A 500-year-old magician. A ruthless, multinational egg corporation. A love story between a Hasidic girl and an Amish boy. A band of sauciers and dumpling bakers. An egg-hunt of cosmic proportions to save us all from eternal winter.
Welcome to the world of Easterween.
With a career spanning 16 years and 8 albums, John Southworth has produced some of the most unique song-writing ever committed to record. On his 9th outing, Canada’s most inimitable imaginator has upped the ante by enlisting the arranging genius of JUNO-winning composer-bassist-cellist Andrew Downing.
The result is a vertiginous, cinematic journey in the spirit of Bertolt Brecht and Kurt Weill. A 21st century metaphysical fertility tale set to surreal 19th century street-cabaret songs. Imagine pop music arranged by Igor Stravinsky, with lyrics dictated by David Lynch on a vision quest. If Easterween sounds like a movie waiting to be made, it’s for good reason.
A film buff who directs his own videos, Southworth wrote a 120-page screenplay for Easterween from which he distilled a dozen songs charting a hallucinatory journey and metaphysical rite of passage. Lacking the $ 10 million it would cost to make the film he settled for the next best thing: a one-of-a-kind album with arrangements by Andrew Downing. Having written a score for the legendary 1920 silent film The Cabinet of Dr. Caligari – a dark and dreamlike tale widely regarded as the first ever horror movie – Downing was the perfect collaborator.
Part Edgar Allan Poe and part Rite of Spring, Easterween tells the magic-realist tale of a mythological egg-hunt set during an eternal winter. Robert Kirk is a 500-year-old magician who contacts the Faerie kingdom to help him end the icy spell. The Faerie King and Queen choose a 16-year-old Amish boy named Johann and a 16-year-old Hasidic girl named Sylvia who, despite their different backgrounds, come together in a powerful union. Their essential task is to find three eggs of the utmost cosmic importance, hidden throughout Pennsylvania. While looking for the eggs they are hunted by sinister Noombs and the heads of GMO companies. If the teens find the eggs the corporate monopoly on the seed kingdom will be over. But in order for spring to happen Johann and Sylvia also have to return the eggs to Pennsylvania’s Mountain of the Egg – all by the eve of Easterween!
John Southworth – voice
Andrew Downing – cello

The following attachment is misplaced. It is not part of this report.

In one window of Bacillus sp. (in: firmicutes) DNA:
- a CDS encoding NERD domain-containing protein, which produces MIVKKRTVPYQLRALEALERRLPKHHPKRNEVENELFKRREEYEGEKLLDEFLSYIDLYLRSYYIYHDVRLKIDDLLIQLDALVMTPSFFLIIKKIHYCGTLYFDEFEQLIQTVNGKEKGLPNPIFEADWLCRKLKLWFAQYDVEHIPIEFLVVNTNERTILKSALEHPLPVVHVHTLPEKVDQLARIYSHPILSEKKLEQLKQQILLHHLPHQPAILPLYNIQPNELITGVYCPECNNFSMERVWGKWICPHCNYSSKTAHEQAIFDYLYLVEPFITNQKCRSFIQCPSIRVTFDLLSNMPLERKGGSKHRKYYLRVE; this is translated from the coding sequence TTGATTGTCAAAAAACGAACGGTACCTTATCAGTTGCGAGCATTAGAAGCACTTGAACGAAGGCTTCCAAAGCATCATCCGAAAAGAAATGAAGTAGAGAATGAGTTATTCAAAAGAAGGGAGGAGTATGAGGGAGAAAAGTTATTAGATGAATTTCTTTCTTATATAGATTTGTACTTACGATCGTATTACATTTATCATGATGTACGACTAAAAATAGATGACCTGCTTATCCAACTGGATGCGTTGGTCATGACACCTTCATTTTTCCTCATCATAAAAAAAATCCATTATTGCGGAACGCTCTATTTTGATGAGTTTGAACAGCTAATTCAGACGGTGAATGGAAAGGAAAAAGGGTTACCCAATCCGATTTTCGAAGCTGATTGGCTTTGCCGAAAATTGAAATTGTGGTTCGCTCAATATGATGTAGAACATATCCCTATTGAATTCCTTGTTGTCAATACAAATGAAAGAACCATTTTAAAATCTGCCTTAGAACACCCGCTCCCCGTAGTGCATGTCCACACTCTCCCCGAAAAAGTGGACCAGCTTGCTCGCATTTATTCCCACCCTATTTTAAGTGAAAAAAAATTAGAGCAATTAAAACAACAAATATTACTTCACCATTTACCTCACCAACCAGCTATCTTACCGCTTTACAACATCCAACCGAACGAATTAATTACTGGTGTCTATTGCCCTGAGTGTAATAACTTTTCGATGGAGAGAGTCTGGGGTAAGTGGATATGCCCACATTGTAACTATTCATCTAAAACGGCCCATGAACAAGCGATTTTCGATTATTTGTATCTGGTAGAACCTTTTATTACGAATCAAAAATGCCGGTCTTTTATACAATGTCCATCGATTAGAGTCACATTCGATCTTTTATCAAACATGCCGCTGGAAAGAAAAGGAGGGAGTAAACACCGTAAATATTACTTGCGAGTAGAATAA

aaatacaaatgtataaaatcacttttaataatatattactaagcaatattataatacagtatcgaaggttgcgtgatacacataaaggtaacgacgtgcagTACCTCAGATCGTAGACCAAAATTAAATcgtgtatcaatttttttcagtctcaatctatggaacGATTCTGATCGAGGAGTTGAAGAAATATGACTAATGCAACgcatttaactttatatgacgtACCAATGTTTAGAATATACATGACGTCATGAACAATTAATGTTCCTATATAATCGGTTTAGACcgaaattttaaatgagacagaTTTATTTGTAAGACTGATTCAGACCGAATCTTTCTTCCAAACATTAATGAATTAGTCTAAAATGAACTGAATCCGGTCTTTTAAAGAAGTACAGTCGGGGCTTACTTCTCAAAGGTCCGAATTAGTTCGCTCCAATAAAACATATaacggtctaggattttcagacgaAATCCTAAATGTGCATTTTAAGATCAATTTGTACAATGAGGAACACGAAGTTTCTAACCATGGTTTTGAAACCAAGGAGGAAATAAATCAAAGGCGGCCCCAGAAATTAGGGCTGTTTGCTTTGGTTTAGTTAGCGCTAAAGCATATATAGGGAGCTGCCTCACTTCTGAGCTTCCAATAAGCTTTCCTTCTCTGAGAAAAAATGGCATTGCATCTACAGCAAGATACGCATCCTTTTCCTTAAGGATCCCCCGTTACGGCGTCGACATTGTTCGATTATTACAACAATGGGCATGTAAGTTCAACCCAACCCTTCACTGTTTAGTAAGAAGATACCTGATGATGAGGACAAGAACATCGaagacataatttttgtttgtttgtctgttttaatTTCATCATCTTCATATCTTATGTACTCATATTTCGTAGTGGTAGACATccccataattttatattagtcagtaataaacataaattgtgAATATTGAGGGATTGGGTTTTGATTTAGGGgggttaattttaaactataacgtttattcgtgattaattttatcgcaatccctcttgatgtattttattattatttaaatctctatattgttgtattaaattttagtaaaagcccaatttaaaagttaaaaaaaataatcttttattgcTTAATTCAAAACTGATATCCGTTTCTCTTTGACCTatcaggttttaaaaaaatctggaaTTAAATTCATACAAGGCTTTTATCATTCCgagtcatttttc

Peter Lutek – clarinet
Kevin Turcotte – trumpet
William Carn – trombone
Aleksandar Gajic – violin
David Occhipinti – guitar
Joe Phillips – double bass
About John Southworth
“Is to music what Guy Maddin is to film“ -Rich Terfry, CBC Radio 2
“Wonderful, sylvan, sprightly, uber-bolangaire, peculiar and smart.” -Guy Maddin
John Southworth is one of Canada’s most distinctive and iconoclastic music artists, respected for forging ahead with his own unique brand of music-making, while garnering high praise for his inimitable contribution. His songs have been covered by great Canadian artists like Sarah Slean, Martin Tielli (Rheostatics), Mary Margaret O’Hara, and Veda Hille. He has also written songs for artists as diverse as Hawksley Workman, Buck 65, and Jully Black. John has authored a children’s book in the realm of Edward Gory and Lewis Carroll, with illustrations by New York artist David Ouimet, to be published by Simply Read Books in fall 2012. John is also a regular collaborator with Toronto’s Art of Time Ensemble.
About Andrew Downing
Toronto-based double bass player, cellist, composer and bandleader Andrew Downing plays primarily in the creative jazz scene in Canada, but also performs classical chamber music, improvised music, folk and roots music, and world music. He has written pieces for Ensemble Meduse, Toca Loca, Runcible Spoon, The Prince George Symphony and The Urban Arts Brass Ensemble and has written arrangements for Patricia O’Callaghan, The Gryphon Trio and The Art of Time Ensemble. Upcoming projects include a composition for Orchestra London with banjo player Jayme Stone. Andrew leads his own chamber jazz ensemble, has seven albums as a bandleader, and is also a member of the David Occhipinti Quartet and the Lina Allemano Four. He has won Juno, SOCAN, Grand Prix de Jazz (Montreal Jazz Festival), and two West Coast Music Awards. Andrew is on faculty at the University of Toronto and has taught at Wilfred Laurier University, the Banff Centre’s Jazz Workshop and the Creative Music Workshop in Halifax.